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About credit unions

While credit unions may perform several of the same functions as banks, the two couldn’t be more different. While banks are corporate-owned entities, credit unions are member-owned cooperatives. Each member of the credit union owners a piece of the organization. These cooperatives are also controlled by their members and make decisions based on what is best for the members of the cooperative. Unlike banks, credit unions are not-for-profit entities.

Since the focus isn’t on profits, credit unions tend to offer their members better rates on services and products compared to traditional banks. The goal of a credit union is to put the profits of the cooperative back into their members, not into the pockets of the executives. There is a minimal profit they are allowed to make to maintain their tax-free status.

There can be credit unions organized on both the state and federal levels. To join, you must meet membership criteria designated by that particular credit union. In the United States, there are 101 million credit union members. These credit unions can be exclusively for employees of a specific state, federal credit unions only for military members or federal government employees, and almost anything in between.

Across the board, customer satisfaction scores for credit unions are higher than those for commercial banks. Members are delighted with their rates and the product assortment offered by their credit unions.


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History of Credit Unions

The first signs of what evolved into modern-day credit unions appeared in Germany in the mid-1800s. Their objectives were to offer services to poor or underserved communities—like rural areas, as well as workers who couldn’t access financial services elsewhere. These institutions grew in popularity and spread across Europe. By 1913 over two million Germans were a part of a credit union. Eighty percent of the people who joined credit unions represented areas with less than 3000 people living in the town.

The first credit union in the United States was founded in the State of New Hampshire, with assistance from the founder of Canada’s first credit union. St. Mary’s Bank opened in Manchester in 1908 for French-speaking immigrants in the town. As the concept of credit unions caught on in the US, most became employer-based institutions.

Currently, in the US alone, there are 101 million credit union members and over 5700 separate credit unions. The largest credit union in the US is Navy Federal Credit Union. The popularity of credit unions has spread across the globe, with many countries embracing this idea for banking. There are currently credit unions in 117 countries with 260 million customers. After the United States, India is the country with the highest number of citizens in a credit union, with 20 million residents as a member of a variety of these cooperatives.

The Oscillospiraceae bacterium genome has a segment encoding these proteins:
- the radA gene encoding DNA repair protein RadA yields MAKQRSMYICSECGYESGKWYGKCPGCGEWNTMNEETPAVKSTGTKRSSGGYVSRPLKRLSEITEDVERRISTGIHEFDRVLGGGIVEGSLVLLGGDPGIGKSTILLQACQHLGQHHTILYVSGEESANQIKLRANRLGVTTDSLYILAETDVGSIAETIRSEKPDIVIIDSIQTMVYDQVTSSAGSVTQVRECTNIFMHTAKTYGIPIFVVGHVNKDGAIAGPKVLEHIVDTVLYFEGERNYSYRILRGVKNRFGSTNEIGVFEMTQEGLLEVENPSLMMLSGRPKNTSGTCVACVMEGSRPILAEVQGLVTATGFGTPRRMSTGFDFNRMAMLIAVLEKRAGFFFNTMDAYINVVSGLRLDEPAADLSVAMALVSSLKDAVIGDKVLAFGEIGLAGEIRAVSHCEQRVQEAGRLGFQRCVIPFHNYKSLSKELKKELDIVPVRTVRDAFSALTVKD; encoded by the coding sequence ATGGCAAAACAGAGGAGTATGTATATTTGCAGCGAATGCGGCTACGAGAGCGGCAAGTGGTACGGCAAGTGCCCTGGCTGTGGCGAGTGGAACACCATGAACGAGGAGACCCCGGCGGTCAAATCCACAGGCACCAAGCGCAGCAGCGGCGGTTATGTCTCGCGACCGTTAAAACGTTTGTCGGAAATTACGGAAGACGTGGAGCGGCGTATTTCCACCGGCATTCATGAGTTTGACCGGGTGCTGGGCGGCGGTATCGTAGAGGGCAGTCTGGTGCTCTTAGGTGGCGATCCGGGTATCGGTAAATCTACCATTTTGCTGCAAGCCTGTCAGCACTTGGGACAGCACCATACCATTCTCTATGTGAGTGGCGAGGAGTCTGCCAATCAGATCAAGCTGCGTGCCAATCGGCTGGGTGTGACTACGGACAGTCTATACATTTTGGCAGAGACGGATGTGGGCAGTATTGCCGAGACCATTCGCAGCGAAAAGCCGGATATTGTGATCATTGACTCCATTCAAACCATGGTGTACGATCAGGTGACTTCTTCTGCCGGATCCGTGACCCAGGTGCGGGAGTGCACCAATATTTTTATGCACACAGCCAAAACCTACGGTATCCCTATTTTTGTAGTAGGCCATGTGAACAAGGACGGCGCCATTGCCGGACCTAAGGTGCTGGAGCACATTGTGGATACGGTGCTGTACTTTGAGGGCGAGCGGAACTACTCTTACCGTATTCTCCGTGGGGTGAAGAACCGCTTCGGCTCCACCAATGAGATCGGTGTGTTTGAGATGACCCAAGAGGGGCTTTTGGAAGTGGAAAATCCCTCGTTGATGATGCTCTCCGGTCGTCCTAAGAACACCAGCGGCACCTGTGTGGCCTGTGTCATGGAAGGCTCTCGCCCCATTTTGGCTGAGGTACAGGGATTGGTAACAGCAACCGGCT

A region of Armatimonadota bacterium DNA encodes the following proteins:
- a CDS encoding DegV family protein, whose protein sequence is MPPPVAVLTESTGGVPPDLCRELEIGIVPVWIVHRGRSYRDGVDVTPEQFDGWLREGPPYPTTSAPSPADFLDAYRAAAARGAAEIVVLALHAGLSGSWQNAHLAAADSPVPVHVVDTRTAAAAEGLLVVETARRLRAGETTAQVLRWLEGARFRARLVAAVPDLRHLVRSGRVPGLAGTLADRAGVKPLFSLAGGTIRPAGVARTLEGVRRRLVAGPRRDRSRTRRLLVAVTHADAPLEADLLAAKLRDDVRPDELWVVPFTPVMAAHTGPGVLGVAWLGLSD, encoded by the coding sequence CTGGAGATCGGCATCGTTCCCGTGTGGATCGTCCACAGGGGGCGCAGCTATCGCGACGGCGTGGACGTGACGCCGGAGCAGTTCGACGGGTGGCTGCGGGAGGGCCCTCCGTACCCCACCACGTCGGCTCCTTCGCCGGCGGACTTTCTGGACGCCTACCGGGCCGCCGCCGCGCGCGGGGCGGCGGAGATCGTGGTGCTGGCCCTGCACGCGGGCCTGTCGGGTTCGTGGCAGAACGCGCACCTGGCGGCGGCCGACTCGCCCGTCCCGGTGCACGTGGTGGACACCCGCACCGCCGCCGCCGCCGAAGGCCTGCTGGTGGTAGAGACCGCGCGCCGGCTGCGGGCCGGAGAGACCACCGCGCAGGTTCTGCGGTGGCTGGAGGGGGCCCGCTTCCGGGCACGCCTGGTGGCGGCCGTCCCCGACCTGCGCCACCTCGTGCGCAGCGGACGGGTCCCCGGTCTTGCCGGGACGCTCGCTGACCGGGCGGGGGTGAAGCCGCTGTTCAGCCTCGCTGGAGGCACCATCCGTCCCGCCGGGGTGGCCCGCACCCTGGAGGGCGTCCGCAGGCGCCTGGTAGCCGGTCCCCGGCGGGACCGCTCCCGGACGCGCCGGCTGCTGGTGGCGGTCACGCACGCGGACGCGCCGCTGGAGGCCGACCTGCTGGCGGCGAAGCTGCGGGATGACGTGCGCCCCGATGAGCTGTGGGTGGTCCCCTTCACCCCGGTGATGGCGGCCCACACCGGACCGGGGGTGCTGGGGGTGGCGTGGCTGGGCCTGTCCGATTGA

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Insurance and Credit Unions

Some people have always questioned if money is safe in a credit union. Since they are cooperative and not banks, some of the same protections to customer deposits do not apply. This lack of protection has been cited as a reason for people to join traditional banks and shun membership in a credit union.

Traditional banks are insured by the FDIC, which stands for the Federal Deposit Insurance Corporation. The FDIC was created after the Great Depression. During The Great Depression, there were no protection mechanisms in place to protect consumers from bank failures. Countless Americans lost all their money that was held in deposit at numerous banks across the country. Thanks to the FDIC, should there be massive and widespread failures within the US banking system, customers are covered for deposits up to $250,000 in an individual account.

The FDIC does not oversee credit unions, however. To remedy that problem, the NCUA was born. This is the credit union equivalent to the FDIC. It also ensures your bank holdings up to $250,000. So your deposits are now just as safe in a credit union as they are in a bank. When joining a credit union, look to make sure it is covered by the NCUA. Without this coverage, you lack the necessary protection of your deposits. 

To ensure coverage of more than $250,000, you will need multiple accounts and multiple banks. These safeguards cover up to $250,000 per deposit type per individual. These rules are the same regardless of if you hold your money at a credit union or a traditional bank. 

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